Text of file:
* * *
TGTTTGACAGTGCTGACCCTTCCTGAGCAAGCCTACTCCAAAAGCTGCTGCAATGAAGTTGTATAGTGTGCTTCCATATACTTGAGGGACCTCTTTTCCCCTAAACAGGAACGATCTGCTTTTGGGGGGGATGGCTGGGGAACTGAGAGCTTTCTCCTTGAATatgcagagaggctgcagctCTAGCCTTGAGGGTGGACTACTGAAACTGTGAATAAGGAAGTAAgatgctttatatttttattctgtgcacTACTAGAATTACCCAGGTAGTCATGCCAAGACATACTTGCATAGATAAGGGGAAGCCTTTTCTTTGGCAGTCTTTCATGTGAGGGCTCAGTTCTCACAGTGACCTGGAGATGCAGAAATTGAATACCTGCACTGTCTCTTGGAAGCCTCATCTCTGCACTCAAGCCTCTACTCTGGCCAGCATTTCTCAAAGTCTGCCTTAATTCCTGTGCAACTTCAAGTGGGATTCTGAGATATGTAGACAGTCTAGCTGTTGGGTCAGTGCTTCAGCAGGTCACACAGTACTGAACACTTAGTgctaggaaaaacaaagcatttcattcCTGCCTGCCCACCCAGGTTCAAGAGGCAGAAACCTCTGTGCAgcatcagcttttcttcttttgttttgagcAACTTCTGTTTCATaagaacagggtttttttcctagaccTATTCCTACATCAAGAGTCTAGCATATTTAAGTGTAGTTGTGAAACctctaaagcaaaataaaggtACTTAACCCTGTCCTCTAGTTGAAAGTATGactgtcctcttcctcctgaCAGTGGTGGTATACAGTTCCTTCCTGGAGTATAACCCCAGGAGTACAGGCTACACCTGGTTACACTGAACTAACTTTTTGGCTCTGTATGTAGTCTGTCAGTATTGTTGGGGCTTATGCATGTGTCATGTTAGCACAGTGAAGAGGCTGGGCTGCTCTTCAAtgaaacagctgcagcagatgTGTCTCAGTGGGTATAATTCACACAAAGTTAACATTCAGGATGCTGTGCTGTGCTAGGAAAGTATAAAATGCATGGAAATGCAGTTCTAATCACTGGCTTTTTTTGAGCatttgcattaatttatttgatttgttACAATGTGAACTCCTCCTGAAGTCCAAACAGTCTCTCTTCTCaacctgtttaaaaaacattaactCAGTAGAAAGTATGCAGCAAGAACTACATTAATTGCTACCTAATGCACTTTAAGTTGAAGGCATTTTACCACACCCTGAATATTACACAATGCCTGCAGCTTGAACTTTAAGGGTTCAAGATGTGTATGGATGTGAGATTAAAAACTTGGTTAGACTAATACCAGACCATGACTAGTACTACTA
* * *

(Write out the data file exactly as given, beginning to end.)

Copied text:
TGTTTGACAGTGCTGACCCTTCCTGAGCAAGCCTACTCCAAAAGCTGCTGCAATGAAGTTGTATAGTGTGCTTCCATATACTTGAGGGACCTCTTTTCCCCTAAACAGGAACGATCTGCTTTTGGGGGGGATGGCTGGGGAACTGAGAGCTTTCTCCTTGAATatgcagagaggctgcagctCTAGCCTTGAGGGTGGACTACTGAAACTGTGAATAAGGAAGTAAgatgctttatatttttattctgtgcacTACTAGAATTACCCAGGTAGTCATGCCAAGACATACTTGCATAGATAAGGGGAAGCCTTTTCTTTGGCAGTCTTTCATGTGAGGGCTCAGTTCTCACAGTGACCTGGAGATGCAGAAATTGAATACCTGCACTGTCTCTTGGAAGCCTCATCTCTGCACTCAAGCCTCTACTCTGGCCAGCATTTCTCAAAGTCTGCCTTAATTCCTGTGCAACTTCAAGTGGGATTCTGAGATATGTAGACAGTCTAGCTGTTGGGTCAGTGCTTCAGCAGGTCACACAGTACTGAACACTTAGTgctaggaaaaacaaagcatttcattcCTGCCTGCCCACCCAGGTTCAAGAGGCAGAAACCTCTGTGCAgcatcagcttttcttcttttgttttgagcAACTTCTGTTTCATaagaacagggtttttttcctagaccTATTCCTACATCAAGAGTCTAGCATATTTAAGTGTAGTTGTGAAACctctaaagcaaaataaaggtACTTAACCCTGTCCTCTAGTTGAAAGTATGactgtcctcttcctcctgaCAGTGGTGGTATACAGTTCCTTCCTGGAGTATAACCCCAGGAGTACAGGCTACACCTGGTTACACTGAACTAACTTTTTGGCTCTGTATGTAGTCTGTCAGTATTGTTGGGGCTTATGCATGTGTCATGTTAGCACAGTGAAGAGGCTGGGCTGCTCTTCAAtgaaacagctgcagcagatgTGTCTCAGTGGGTATAATTCACACAAAGTTAACATTCAGGATGCTGTGCTGTGCTAGGAAAGTATAAAATGCATGGAAATGCAGTTCTAATCACTGGCTTTTTTTGAGCatttgcattaatttatttgatttgttACAATGTGAACTCCTCCTGAAGTCCAAACAGTCTCTCTTCTCaacctgtttaaaaaacattaactCAGTAGAAAGTATGCAGCAAGAACTACATTAATTGCTACCTAATGCACTTTAAGTTGAAGGCATTTTACCACACCCTGAATATTACACAATGCCTGCAGCTTGAACTTTAAGGGTTCAAGATGTGTATGGATGTGAGATTAAAAACTTGGTTAGACTAATACCAGACCATGACTAGTACTACTA